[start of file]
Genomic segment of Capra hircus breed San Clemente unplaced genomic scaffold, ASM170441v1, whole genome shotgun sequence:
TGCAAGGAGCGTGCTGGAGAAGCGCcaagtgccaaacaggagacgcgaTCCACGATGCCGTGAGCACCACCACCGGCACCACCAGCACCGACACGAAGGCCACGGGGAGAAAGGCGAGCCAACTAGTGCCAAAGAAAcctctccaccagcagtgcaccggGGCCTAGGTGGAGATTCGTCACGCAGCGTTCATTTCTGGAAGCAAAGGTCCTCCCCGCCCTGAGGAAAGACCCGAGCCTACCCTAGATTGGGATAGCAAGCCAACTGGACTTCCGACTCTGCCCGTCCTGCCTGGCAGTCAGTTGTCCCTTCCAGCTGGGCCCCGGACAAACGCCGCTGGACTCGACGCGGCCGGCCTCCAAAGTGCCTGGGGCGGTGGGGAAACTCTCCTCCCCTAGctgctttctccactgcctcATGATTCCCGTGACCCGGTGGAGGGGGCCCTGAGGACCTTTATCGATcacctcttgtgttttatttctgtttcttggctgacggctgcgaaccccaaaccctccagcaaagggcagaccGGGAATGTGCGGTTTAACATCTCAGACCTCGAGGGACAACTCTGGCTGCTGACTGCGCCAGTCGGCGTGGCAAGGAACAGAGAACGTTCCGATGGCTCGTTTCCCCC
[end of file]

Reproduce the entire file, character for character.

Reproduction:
Genomic segment of Capra hircus breed San Clemente unplaced genomic scaffold, ASM170441v1, whole genome shotgun sequence:
TGCAAGGAGCGTGCTGGAGAAGCGCcaagtgccaaacaggagacgcgaTCCACGATGCCGTGAGCACCACCACCGGCACCACCAGCACCGACACGAAGGCCACGGGGAGAAAGGCGAGCCAACTAGTGCCAAAGAAAcctctccaccagcagtgcaccggGGCCTAGGTGGAGATTCGTCACGCAGCGTTCATTTCTGGAAGCAAAGGTCCTCCCCGCCCTGAGGAAAGACCCGAGCCTACCCTAGATTGGGATAGCAAGCCAACTGGACTTCCGACTCTGCCCGTCCTGCCTGGCAGTCAGTTGTCCCTTCCAGCTGGGCCCCGGACAAACGCCGCTGGACTCGACGCGGCCGGCCTCCAAAGTGCCTGGGGCGGTGGGGAAACTCTCCTCCCCTAGctgctttctccactgcctcATGATTCCCGTGACCCGGTGGAGGGGGCCCTGAGGACCTTTATCGATcacctcttgtgttttatttctgtttcttggctgacggctgcgaaccccaaaccctccagcaaagggcagaccGGGAATGTGCGGTTTAACATCTCAGACCTCGAGGGACAACTCTGGCTGCTGACTGCGCCAGTCGGCGTGGCAAGGAACAGAGAACGTTCCGATGGCTCGTTTCCCCC